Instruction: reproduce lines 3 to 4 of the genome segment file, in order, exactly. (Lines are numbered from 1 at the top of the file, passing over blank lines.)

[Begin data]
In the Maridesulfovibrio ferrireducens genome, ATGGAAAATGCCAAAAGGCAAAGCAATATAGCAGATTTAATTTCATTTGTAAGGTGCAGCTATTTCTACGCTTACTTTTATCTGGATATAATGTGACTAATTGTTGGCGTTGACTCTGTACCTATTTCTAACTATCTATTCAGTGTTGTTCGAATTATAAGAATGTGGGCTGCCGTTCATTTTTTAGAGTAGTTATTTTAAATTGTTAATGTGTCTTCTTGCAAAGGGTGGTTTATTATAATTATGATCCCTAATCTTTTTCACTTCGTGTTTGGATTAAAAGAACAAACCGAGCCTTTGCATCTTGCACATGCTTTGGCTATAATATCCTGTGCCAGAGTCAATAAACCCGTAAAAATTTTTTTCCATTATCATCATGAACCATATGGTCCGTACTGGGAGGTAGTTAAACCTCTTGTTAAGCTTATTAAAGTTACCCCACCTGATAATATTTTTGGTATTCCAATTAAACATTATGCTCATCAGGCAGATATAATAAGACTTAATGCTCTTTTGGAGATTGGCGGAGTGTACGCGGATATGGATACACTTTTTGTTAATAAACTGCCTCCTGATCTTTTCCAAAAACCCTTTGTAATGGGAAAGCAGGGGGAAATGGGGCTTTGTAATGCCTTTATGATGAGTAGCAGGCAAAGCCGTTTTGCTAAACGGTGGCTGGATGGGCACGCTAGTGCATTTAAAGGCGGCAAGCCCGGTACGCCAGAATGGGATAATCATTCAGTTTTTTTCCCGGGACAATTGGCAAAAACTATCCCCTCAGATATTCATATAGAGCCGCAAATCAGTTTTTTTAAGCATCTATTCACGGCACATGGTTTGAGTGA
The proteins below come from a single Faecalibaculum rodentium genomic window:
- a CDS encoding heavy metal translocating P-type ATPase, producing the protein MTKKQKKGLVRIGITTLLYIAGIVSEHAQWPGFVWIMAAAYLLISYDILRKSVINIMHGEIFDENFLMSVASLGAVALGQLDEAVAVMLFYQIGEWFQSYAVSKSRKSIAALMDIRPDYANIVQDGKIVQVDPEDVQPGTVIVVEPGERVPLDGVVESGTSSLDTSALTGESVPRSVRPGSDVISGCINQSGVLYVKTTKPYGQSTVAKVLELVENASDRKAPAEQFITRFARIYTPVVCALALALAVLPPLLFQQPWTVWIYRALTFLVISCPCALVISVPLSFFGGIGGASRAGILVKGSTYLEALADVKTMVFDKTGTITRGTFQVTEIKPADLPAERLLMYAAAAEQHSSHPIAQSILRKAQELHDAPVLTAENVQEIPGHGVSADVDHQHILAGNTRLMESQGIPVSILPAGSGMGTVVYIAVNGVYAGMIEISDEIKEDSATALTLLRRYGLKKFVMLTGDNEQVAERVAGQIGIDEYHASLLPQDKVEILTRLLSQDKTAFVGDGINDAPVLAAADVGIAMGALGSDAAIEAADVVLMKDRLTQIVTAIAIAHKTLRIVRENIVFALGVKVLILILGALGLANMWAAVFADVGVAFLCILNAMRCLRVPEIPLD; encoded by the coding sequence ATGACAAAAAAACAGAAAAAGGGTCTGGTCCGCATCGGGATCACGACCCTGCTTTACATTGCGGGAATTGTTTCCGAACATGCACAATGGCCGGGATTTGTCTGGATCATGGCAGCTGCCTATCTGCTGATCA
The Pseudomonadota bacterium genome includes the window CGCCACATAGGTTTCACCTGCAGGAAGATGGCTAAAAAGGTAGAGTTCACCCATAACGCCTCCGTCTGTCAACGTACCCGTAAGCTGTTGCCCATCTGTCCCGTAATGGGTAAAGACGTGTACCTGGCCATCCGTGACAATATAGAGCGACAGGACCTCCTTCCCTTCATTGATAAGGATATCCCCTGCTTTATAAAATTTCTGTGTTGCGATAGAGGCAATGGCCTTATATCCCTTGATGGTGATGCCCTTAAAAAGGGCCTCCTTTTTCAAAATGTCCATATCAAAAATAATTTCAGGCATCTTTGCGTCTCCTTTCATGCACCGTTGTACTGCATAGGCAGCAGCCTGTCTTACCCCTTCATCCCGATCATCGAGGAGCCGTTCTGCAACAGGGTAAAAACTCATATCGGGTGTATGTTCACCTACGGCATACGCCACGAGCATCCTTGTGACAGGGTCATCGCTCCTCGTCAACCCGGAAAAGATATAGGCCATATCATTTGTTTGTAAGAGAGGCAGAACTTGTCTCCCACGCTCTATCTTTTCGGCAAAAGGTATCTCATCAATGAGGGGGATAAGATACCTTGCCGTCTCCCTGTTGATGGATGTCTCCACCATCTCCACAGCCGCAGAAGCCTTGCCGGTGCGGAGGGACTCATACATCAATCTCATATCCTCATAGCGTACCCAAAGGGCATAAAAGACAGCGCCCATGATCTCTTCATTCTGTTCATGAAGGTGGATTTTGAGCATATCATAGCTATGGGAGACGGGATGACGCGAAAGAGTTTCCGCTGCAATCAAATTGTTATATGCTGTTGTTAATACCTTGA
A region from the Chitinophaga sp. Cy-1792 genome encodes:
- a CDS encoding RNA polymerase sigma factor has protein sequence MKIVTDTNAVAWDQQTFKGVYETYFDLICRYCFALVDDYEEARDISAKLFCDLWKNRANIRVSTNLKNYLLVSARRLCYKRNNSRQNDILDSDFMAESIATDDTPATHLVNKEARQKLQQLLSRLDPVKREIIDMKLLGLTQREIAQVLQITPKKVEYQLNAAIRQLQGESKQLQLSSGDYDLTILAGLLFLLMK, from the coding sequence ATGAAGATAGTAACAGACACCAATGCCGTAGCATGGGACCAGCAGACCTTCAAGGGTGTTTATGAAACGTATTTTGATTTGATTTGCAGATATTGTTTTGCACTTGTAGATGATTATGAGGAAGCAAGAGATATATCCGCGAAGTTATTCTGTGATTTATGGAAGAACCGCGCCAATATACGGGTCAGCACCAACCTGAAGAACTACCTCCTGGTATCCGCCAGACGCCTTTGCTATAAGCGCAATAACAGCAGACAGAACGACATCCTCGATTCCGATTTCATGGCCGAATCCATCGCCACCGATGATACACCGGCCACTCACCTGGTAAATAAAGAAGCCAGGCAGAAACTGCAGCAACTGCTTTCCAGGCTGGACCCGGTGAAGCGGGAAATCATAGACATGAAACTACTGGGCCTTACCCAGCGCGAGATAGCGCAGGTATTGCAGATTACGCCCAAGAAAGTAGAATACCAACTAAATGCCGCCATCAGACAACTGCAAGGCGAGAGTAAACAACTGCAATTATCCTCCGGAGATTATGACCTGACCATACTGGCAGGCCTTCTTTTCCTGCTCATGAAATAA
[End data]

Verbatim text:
- a CDS encoding heavy metal translocating P-type ATPase, producing the protein MTKKQKKGLVRIGITTLLYIAGIVSEHAQWPGFVWIMAAAYLLISYDILRKSVINIMHGEIFDENFLMSVASLGAVALGQLDEAVAVMLFYQIGEWFQSYAVSKSRKSIAALMDIRPDYANIVQDGKIVQVDPEDVQPGTVIVVEPGERVPLDGVVESGTSSLDTSALTGESVPRSVRPGSDVISGCINQSGVLYVKTTKPYGQSTVAKVLELVENASDRKAPAEQFITRFARIYTPVVCALALALAVLPPLLFQQPWTVWIYRALTFLVISCPCALVISVPLSFFGGIGGASRAGILVKGSTYLEALADVKTMVFDKTGTITRGTFQVTEIKPADLPAERLLMYAAAAEQHSSHPIAQSILRKAQELHDAPVLTAENVQEIPGHGVSADVDHQHILAGNTRLMESQGIPVSILPAGSGMGTVVYIAVNGVYAGMIEISDEIKEDSATALTLLRRYGLKKFVMLTGDNEQVAERVAGQIGIDEYHASLLPQDKVEILTRLLSQDKTAFVGDGINDAPVLAAADVGIAMGALGSDAAIEAADVVLMKDRLTQIVTAIAIAHKTLRIVRENIVFALGVKVLILILGALGLANMWAAVFADVGVAFLCILNAMRCLRVPEIPLD; encoded by the coding sequence ATGACAAAAAAACAGAAAAAGGGTCTGGTCCGCATCGGGATCACGACCCTGCTTTACATTGCGGGAATTGTTTCCGAACATGCACAATGGCCGGGATTTGTCTGGATCATGGCAGCTGCCTATCTGCTGATCA
The Pseudomonadota bacterium genome includes the window CGCCACATAGGTTTCACCTGCAGGAAGATGGCTAAAAAGGTAGAGTTCACCCATAACGCCTCCGTCTGTCAACGTACCCGTAAGCTGTTGCCCATCTGTCCCGTAATGGGTAAAGACGTGTACCTGGCCATCCGTGACAATATAGAGCGACAGGACCTCCTTCCCTTCATTGATAAGGATATCCCCTGCTTTATAAAATTTCTGTGTTGCGATAGAGGCAATGGCCTTATATCCCTTGATGGTGATGCCCTTAAAAAGGGCCTCCTTTTTCAAAATGTCCATATCAAAAATAATTTCAGGCATCTTTGCGTCTCCTTTCATGCACCGTTGTACTGCATAGGCAGCAGCCTGTCTTACCCCTTCATCCCGATCATCGAGGAGCCGTTCTGCAACAGGGTAAAAACTCATATCGGGTGTATGTTCACCTACGGCATACGCCACGAGCATCCTTGTGACAGGGTCATCGCTCCTCGTCAACCCGGAAAAGATATAGGCCATATCATTTGTTTGTAAGAGAGGCAGAACTTGTCTCCCACGCTCTATCTTTTCGGCAAAAGGTATCTCATCAATGAGGGGGATAAGATACCTTGCCGTCTCCCTGTTGATGGATGTCTCCACCATCTCCACAGCCGCAGAAGCCTTGCCGGTGCGGAGGGACTCATACATCAATCTCATATCCTCATAGCGTACCCAAAGGGCATAAAAGACAGCGCCCATGATCTCTTCATTCTGTTCATGAAGGTGGATTTTGAGCATATCATAGCTATGGGAGACGGGATGACGCGAAAGAGTTTCCGCTGCAATCAAATTGTTATATGCTGTTGTTAATACCTTGA